There are more than 13 lakh people with disabilities in the State, and majority of them face problems due to non-availability of proper infrastructure facilitating accessibility
Crawling on her hands and navigating through encroached pavements, she boards a share autorickshaw to reach the nearby bus station from where she takes a bus to get to her office at HUDA Hermitage on Hill Fort Road everyday.
With the help of traffic police, she manages to cross the intersections and reaches her destination “effortlessly”. Armed with leather gloves, V. Sharada from Saroornagar takes up the adventurous task of getting into a bus to reach Hermitage building where works as Administration Assistant at the office of the Society for Elimination of Rural Poverty (SERP).
A native of Mahbubnagar district, Ms. Sharada was transferred to the city two months ago and has ever since been living at Saroornagar. “Everyday, I carry three pairs of gloves to protect my hands from injuries while crawling,” she says.
Ms. Sharada, who pursues a PhD in Sociology from Osmania University, relies on her shoulders to navigate the urban jungle, while those with other disabilities restrict themselves to homes thanks to absence of infrastructure facilitating use of wheel-chairs and crutches.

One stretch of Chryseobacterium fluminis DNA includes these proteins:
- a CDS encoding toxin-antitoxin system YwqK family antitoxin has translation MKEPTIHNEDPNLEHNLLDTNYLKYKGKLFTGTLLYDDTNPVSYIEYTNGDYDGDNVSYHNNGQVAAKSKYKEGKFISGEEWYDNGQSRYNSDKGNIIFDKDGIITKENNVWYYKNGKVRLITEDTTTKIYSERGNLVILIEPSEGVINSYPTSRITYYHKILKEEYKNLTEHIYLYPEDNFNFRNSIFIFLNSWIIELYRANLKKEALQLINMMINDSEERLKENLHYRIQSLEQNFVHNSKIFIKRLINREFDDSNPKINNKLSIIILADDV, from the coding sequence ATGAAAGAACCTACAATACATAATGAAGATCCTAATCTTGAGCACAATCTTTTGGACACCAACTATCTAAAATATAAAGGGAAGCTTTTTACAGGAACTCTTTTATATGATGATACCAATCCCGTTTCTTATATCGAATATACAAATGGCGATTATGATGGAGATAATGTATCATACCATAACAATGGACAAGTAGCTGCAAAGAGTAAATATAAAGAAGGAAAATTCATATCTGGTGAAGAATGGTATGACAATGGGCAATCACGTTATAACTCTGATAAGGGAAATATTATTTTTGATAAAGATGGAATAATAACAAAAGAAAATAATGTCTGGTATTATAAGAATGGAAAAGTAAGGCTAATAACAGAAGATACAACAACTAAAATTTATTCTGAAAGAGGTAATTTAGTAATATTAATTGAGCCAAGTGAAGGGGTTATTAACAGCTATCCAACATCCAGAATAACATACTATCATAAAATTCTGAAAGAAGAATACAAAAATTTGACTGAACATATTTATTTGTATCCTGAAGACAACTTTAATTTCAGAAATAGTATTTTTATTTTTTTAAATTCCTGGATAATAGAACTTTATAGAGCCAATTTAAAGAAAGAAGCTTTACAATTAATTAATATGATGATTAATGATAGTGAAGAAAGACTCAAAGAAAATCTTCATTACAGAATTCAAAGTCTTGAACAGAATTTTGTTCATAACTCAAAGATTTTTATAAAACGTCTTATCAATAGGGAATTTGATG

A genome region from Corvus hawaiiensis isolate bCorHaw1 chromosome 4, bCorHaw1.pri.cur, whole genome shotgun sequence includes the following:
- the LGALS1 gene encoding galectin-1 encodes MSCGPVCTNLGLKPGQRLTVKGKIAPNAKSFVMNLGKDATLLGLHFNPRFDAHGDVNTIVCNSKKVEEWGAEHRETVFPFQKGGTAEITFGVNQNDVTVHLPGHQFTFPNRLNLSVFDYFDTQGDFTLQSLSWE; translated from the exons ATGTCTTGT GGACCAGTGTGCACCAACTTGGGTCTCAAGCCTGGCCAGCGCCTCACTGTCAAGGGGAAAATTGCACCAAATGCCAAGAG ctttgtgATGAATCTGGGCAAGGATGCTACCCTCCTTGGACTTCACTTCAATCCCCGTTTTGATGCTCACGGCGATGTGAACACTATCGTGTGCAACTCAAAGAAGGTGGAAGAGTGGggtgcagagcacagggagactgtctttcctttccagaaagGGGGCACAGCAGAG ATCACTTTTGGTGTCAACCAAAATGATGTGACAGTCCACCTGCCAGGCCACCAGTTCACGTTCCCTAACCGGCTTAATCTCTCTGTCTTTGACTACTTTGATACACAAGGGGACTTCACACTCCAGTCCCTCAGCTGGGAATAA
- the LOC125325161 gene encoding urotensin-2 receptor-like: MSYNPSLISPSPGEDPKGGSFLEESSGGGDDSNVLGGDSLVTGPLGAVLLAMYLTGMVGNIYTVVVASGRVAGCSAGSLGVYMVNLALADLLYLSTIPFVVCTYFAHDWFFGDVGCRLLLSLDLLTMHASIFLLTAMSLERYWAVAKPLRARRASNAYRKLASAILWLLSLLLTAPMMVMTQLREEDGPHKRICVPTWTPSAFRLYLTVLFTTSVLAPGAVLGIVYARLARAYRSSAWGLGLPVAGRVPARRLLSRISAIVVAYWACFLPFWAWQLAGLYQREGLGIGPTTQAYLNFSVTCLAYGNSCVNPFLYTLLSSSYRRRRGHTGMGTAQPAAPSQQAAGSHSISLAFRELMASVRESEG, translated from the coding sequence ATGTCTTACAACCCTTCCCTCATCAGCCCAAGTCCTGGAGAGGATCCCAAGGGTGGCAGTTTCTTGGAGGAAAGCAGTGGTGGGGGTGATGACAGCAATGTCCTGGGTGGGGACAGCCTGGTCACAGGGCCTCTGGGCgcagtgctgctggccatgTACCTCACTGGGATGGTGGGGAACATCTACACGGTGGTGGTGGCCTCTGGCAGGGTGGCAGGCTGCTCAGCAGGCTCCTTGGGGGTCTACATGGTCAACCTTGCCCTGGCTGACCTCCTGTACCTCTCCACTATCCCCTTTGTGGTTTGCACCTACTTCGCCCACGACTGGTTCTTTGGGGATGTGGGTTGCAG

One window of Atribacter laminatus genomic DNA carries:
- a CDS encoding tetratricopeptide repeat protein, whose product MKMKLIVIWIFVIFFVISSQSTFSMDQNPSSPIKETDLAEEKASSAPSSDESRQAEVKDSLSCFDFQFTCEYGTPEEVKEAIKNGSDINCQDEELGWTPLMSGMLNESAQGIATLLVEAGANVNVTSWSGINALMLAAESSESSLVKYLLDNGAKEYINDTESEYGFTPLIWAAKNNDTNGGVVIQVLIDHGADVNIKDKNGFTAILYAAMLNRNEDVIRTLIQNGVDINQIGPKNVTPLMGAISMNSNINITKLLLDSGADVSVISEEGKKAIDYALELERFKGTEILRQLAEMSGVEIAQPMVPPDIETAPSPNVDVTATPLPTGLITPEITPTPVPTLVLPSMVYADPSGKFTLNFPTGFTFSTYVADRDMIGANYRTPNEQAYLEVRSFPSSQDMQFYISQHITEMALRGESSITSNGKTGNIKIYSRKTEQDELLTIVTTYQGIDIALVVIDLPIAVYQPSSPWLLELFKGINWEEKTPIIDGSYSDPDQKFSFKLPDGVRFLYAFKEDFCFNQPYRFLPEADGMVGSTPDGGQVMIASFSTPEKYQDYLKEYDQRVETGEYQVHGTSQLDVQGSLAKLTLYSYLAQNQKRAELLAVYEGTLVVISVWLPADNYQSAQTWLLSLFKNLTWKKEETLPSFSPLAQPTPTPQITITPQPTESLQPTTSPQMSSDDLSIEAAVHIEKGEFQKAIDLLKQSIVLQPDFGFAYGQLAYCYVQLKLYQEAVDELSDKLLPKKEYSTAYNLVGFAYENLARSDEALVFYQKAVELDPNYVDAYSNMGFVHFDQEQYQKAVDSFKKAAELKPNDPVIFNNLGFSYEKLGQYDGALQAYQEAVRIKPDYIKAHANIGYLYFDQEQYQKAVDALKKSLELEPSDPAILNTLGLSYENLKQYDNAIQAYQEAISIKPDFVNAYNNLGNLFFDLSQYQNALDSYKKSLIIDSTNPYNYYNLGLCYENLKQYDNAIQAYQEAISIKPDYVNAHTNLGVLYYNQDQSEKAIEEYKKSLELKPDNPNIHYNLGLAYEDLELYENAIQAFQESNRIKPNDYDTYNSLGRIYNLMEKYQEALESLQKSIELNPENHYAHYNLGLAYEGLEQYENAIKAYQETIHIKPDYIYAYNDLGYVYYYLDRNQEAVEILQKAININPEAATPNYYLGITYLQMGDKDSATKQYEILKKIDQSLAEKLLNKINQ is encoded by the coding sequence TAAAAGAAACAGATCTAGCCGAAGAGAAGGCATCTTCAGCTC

Rules stipulate accessible atmosphere and transportation for persons with disability, but little is implemented on the ground. Most buildings have no ramp, a basic necessity for the disabled. The same goes for pavements.
“Most roads lack proper footpaths, or they are not continuous with breaks for ramps, parking and other obstructions. Where there is a decent stretch of footpath, there are no ramps or hand rails to get in or out for a wheel-chair. Naturally, I am forced to take the road, with vehicles whizzing by,” Sharada says.
When it rains, she has to be mindful about “clogged drains and uncovered manholes”, too. Footpaths with grooves and brightly coloured tiles for the visually impaired, too, are absent in the capital.
There are more than 13 lakh people with disabilities in the State, and majority of them face problems due to non-availability of proper infrastructure facilitating accessibility.
“Many disabled persons are unable to fulfil their dreams due to non-availability of proper accessibility and a barrier-free environment,” testifies P. Sudhakara Reddy, Director, SERP’s Inclusive Development for Persons with Disability.
“But, Ms. Sharada’s never-say-die attitude and commitment have set an example for others. She won’t even seek permission to leave office early,” adds Mr. Reddy, who himself uses a wheel-chair.